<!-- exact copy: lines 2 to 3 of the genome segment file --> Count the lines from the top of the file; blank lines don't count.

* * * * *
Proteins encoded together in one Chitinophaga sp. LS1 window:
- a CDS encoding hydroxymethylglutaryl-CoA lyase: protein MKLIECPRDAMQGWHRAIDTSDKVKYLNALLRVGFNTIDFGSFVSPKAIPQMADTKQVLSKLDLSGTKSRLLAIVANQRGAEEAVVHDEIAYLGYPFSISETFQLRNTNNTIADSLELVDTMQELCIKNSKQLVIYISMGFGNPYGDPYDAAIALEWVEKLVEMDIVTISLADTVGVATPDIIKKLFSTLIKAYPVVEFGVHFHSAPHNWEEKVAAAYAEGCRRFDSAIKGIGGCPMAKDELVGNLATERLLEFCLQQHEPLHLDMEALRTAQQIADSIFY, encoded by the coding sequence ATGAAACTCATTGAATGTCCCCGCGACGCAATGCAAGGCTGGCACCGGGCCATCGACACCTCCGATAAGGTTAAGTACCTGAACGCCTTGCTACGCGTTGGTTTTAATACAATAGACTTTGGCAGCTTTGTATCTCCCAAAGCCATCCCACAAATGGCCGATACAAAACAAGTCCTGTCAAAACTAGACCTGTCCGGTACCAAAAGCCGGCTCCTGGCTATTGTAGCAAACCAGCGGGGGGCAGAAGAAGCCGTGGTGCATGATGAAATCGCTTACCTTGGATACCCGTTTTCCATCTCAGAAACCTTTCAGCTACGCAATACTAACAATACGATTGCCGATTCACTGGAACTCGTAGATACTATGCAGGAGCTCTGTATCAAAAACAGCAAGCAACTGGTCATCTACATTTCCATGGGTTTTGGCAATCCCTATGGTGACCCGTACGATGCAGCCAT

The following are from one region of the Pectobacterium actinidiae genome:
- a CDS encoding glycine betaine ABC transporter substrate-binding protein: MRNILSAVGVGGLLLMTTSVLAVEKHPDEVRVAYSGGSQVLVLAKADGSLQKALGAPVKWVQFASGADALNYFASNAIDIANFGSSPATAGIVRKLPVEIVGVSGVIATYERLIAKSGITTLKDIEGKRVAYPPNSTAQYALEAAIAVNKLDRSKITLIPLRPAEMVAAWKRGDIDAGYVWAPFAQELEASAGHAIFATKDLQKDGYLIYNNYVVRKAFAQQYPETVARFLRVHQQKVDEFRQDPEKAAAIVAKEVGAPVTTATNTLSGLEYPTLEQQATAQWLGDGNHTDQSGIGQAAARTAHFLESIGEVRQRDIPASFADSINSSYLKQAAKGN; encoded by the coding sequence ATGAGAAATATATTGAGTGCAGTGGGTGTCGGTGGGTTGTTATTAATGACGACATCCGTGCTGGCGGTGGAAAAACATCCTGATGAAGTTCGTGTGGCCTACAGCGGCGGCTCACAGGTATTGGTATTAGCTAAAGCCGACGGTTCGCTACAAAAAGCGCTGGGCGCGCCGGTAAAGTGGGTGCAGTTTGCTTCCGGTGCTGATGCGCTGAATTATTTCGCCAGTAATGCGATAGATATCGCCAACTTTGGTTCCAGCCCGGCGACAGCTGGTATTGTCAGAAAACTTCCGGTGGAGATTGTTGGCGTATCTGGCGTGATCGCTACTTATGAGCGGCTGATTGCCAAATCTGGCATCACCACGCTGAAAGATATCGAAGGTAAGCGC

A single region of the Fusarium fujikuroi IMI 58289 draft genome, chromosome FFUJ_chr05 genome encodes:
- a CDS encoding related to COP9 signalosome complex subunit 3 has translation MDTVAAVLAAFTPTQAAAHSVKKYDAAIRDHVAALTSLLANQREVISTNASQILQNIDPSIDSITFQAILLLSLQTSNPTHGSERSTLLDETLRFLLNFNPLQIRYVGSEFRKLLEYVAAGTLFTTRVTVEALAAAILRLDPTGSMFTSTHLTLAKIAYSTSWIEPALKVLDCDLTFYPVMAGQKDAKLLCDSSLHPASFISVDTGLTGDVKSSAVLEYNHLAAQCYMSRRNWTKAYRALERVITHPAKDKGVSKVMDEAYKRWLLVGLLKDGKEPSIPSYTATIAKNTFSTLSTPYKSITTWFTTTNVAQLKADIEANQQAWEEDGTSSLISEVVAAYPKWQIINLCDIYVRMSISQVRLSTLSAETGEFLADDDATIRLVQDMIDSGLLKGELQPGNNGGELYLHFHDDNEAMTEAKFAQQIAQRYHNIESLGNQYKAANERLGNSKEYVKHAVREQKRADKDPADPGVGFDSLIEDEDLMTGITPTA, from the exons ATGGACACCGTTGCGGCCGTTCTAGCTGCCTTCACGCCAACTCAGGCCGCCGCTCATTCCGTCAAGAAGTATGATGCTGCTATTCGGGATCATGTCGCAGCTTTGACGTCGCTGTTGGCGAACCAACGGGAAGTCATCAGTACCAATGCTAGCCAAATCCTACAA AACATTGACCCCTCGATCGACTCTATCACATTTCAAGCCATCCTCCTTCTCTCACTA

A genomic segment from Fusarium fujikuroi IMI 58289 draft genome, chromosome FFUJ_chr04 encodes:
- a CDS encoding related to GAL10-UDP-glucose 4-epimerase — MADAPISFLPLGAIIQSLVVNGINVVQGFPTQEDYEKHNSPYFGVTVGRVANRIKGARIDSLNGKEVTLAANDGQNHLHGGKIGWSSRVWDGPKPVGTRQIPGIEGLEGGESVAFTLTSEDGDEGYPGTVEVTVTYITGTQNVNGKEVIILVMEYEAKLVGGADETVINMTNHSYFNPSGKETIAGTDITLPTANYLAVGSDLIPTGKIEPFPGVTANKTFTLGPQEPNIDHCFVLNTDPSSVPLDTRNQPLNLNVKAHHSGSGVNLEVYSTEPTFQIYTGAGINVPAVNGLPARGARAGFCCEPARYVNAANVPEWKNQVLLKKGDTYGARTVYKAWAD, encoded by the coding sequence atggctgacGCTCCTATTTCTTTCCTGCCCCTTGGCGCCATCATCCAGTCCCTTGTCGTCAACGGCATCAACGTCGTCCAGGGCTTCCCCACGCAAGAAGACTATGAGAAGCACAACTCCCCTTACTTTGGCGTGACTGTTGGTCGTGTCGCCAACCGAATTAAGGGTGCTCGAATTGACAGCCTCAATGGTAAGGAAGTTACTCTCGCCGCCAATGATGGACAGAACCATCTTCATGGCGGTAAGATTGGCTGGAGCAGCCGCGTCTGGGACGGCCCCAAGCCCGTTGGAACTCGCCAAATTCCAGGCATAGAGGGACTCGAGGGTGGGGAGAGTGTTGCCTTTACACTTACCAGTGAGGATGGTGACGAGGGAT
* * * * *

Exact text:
- a CDS encoding hydroxymethylglutaryl-CoA lyase: protein MKLIECPRDAMQGWHRAIDTSDKVKYLNALLRVGFNTIDFGSFVSPKAIPQMADTKQVLSKLDLSGTKSRLLAIVANQRGAEEAVVHDEIAYLGYPFSISETFQLRNTNNTIADSLELVDTMQELCIKNSKQLVIYISMGFGNPYGDPYDAAIALEWVEKLVEMDIVTISLADTVGVATPDIIKKLFSTLIKAYPVVEFGVHFHSAPHNWEEKVAAAYAEGCRRFDSAIKGIGGCPMAKDELVGNLATERLLEFCLQQHEPLHLDMEALRTAQQIADSIFY, encoded by the coding sequence ATGAAACTCATTGAATGTCCCCGCGACGCAATGCAAGGCTGGCACCGGGCCATCGACACCTCCGATAAGGTTAAGTACCTGAACGCCTTGCTACGCGTTGGTTTTAATACAATAGACTTTGGCAGCTTTGTATCTCCCAAAGCCATCCCACAAATGGCCGATACAAAACAAGTCCTGTCAAAACTAGACCTGTCCGGTACCAAAAGCCGGCTCCTGGCTATTGTAGCAAACCAGCGGGGGGCAGAAGAAGCCGTGGTGCATGATGAAATCGCTTACCTTGGATACCCGTTTTCCATCTCAGAAACCTTTCAGCTACGCAATACTAACAATACGATTGCCGATTCACTGGAACTCGTAGATACTATGCAGGAGCTCTGTATCAAAAACAGCAAGCAACTGGTCATCTACATTTCCATGGGTTTTGGCAATCCCTATGGTGACCCGTACGATGCAGCCAT

The following are from one region of the Pectobacterium actinidiae genome: